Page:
COMMENT: We were wrong. Paul Pogba. Manchester United. And comparisons with Paul Gascoigne. We talked a good game. Made a decent case. But we were woefully wrong...
Upon his return to United. After that wonderful night against Southampton. This column celebrated Pogba's arrival - but with a qualifier. He wasn't a box-to-box midfielder, as many at the time were arguing. He wasn't going to win you a 40-60 ball, despite his presence and physique. Instead, Paul Pogba was Gazza. Indeed, rashly, we reasoned United's new No6 would do for Jose Mourinho what Sir Alex Ferguson had banked on Gazza doing for him - before Terry Venables' intervention.
But three years on and it has to be said. This column was wrong. We were wrong to insult Gascoigne with such a comparison. Pogba's no Gazza. He's not even close.
He can't beat a man like the Geordie. He can't pass through the lines. And he'd never do the work off the ball that Gazza did for his teammates. Above all else. Most of all. Pogba will never play for the fans as Gazza did.
Sure the Frenchman will say he does. But saying and doing are two different things. And there's no comparison with what Gazza left on the pitch compared with Pogba. Before anything else, Gazza is a football fan. A football nut. And was one well before he was breaking through at Newcastle United. He knew what those players on the pitch meant to the fans. He knew what he owed to those standing on the terraces. And he played like that.
That's not Pogba. For these three years. Beyond that Saints game. No fair minded United fan could claim a performance where their No6 went beyond the call.
That's not to say he isn't capable. He did it for France. He put the childish things away. The social media. The hair cuts. The 'look at me' attitude. He shut it down for a month to become a vital cog in France's World Cup winning campaign. He wasn't Les Bleus' outstanding player. But he was their outstanding leader. Pogba showed he could do it. Be mature. Be consistent. But only for France.
Not for United. Not for the season ticket holders whom contribute to his wages. Not for the millions of fans around the world who have his name printed on the back of their replica shirts. Oh no, he won't do that. But he'll do it for France. Well, maybe not just for France. He'll do it to become a World Cup winner...
At first flush, United have lost this one. Mino Raiola's bombshell on Friday left everyone - including Ed Woodward - in no doubt. Pogba wants to leave. Just as he said in Tokyo. His agent followed that up a fortnight later with rare comments to an English press man.
"Everyone knows the willingness of Paul to move on," declared Raiola.
“Everyone within the club, from the manager to the owner, knows Paul's wishes."
That transfer demand from Pogba may never come. It doesn't have to now. Both he and Raiola have effectively done it in the public arena. No matter how much leeway United's vice-chairman gave his pet project, Woodward must now realise it's all been for nowt.
It was a short response, but a telling one. Beppe Marotta, now running things at Inter Milan, declared on Friday that Pogba was his best piece of business. The former Juventus GM boasting, “I think my best deal was Pogba at Juve. We picked him up from Manchester United for free and then sold him back to United for €115m."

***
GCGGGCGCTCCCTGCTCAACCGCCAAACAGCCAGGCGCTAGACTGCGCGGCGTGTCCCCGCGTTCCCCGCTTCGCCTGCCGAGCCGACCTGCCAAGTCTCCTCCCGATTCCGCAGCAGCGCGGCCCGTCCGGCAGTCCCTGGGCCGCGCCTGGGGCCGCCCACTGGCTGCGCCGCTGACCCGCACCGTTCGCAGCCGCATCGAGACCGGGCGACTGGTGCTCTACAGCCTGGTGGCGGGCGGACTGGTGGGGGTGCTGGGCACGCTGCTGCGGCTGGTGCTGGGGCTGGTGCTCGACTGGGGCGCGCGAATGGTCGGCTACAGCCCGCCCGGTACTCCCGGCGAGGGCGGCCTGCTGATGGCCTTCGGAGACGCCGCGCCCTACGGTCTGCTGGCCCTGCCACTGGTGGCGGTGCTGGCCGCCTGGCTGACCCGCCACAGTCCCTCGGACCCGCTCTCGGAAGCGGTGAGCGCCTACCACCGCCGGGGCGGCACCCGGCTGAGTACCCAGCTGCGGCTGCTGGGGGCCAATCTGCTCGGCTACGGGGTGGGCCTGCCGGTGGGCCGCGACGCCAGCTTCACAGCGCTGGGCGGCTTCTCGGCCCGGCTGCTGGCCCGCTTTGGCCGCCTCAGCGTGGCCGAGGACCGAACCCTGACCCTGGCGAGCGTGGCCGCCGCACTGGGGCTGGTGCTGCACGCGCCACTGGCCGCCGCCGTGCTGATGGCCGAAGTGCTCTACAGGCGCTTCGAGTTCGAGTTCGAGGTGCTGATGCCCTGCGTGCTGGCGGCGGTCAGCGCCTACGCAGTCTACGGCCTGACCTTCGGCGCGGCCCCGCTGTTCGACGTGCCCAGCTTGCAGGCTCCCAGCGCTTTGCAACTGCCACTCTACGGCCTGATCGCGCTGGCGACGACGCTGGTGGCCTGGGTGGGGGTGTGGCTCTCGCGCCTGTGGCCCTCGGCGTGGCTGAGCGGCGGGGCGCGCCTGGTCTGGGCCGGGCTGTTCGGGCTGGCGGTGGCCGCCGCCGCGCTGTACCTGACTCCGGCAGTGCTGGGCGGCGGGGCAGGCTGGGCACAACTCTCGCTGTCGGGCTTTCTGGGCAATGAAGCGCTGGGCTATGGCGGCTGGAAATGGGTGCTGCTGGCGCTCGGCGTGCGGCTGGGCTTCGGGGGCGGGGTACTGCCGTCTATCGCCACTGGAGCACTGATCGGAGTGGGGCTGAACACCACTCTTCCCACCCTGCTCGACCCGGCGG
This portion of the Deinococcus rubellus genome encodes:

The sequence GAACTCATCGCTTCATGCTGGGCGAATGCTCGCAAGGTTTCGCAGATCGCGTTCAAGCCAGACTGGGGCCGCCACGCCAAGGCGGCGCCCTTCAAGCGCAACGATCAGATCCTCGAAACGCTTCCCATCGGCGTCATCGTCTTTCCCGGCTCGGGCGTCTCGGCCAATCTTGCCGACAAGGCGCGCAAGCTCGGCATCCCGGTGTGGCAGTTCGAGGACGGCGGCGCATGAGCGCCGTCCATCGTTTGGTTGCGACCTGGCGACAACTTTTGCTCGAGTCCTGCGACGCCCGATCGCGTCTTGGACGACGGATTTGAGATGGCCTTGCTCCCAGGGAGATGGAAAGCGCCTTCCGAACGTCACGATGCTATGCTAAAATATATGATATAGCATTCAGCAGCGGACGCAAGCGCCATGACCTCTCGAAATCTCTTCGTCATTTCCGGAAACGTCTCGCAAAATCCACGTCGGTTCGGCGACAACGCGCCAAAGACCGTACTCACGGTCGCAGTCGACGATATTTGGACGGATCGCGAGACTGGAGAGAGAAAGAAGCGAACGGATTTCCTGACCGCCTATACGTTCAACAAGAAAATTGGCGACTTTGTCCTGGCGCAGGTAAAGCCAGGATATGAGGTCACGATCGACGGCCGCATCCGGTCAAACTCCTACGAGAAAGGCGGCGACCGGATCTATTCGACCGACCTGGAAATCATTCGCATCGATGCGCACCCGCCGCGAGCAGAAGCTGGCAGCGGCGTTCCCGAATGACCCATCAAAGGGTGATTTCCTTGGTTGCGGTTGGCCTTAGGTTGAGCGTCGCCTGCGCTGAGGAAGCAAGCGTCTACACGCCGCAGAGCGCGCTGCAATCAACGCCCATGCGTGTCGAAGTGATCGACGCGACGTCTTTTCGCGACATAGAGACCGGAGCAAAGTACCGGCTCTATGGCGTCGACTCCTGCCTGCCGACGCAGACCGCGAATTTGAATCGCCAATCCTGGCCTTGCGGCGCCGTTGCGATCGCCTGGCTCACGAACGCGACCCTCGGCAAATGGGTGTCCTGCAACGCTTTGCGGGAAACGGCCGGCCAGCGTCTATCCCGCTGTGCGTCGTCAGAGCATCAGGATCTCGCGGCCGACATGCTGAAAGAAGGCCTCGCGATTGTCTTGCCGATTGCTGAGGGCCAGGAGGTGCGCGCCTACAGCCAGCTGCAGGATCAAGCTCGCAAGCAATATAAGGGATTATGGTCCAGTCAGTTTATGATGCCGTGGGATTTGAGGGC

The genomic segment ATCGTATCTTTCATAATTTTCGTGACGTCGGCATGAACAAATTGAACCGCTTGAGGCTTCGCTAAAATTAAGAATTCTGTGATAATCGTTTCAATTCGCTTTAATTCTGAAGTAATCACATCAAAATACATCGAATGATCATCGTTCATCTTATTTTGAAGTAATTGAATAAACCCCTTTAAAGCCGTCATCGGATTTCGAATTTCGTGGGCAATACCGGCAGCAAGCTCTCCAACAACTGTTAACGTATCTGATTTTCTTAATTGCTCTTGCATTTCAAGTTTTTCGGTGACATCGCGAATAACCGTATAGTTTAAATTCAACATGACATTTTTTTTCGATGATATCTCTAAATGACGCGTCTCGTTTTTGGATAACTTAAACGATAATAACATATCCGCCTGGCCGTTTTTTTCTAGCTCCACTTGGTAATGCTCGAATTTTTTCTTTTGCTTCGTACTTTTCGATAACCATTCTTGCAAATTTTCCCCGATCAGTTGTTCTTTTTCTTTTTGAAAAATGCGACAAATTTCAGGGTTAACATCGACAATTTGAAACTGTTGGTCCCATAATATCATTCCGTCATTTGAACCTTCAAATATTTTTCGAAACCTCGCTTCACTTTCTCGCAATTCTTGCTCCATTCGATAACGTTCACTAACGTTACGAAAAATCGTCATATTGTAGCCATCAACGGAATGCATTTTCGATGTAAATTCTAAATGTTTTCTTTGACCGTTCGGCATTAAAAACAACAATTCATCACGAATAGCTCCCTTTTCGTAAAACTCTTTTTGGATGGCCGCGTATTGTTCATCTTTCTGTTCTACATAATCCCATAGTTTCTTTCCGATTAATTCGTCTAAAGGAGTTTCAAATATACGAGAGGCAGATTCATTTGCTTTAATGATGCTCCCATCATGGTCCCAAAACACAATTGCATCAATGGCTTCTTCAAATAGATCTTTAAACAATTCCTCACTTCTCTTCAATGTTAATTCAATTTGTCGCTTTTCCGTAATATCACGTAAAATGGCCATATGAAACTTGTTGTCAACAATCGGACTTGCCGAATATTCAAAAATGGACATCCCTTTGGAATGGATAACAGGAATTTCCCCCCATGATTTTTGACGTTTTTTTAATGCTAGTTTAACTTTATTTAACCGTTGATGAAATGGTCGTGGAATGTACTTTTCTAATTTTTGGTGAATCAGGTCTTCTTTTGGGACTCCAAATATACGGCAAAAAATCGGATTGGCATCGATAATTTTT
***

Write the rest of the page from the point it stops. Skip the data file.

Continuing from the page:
And we say boasting, not only for the profit made, but Marotta affirming what one long time Juve coach told this column upon Pogba's previous sale. The belief inside the club being this was as good as they'd get from Pogba. That his defensive game would never improve. And the hype and demands from sponsors would only become an increasing distraction.
We mentioned it at the time, but didn't make a song and dance about it. To be honest, this column thought our source was just trying to save face. Especially after that Saints game. Again, we were wrong. Woefully wrong.
And Marotta, with a glint in his eye, was saying as much when discussing his "€115m" profit.
Which is why Woodward, if he can hold his nerve, can help United finish out in front. Pogba wants Real Madrid. Juve have been mentioned. And the Turin press have talked up the prospect. But it's Madrid which is the priority for Pogba and Raiola.
As it is for Real coach Zinedine Zidane. But not so much for Florentino Perez. The president sees trouble on the horizon. He'd prefer Christian Eriksen. The Tottenham man is calm. Unassuming. The ideal long-term successor for Luka Modric.
But Florentino can't overrule Zidane. He made such a promise in that marathon phone call to convince the Frenchman to return. It will be Pogba. Though even Florentino. The man of the Galacticos. Even the president doesn't know what he's buying.
£120m? £150m? For what? What is Florentino getting for a club record signing? A player from a sixth placed team. Inconsistent. A distraction. Nowhere near the Ballon d'Or dais. A myth. You get the picture...
Real will be signing potential. Spending record money on what could be... at 26. A player who's been incapable of performing at a high, consistent level for a month. Let alone season. And barely against any opposition that matters.
Before his appearance on Sunday, United had no word from Pogba whether he'd join the squad in Perth for their first preseason game. There had been no contact between player and club until early Sunday morning.
But despite the radio silence, he had managed to do the important things, had Pogba. To go viral. To play silly social media games with the bottle cap challenge. His effort posted on the same day Raiola's interview was being published in The Times. Seen by millions around the world. All done in NTS gear. A boon for the independent radio group. Oh wait, that is NTS gear designed by adidas - always know where your loyalties are...
Gazza never treated his fans like this.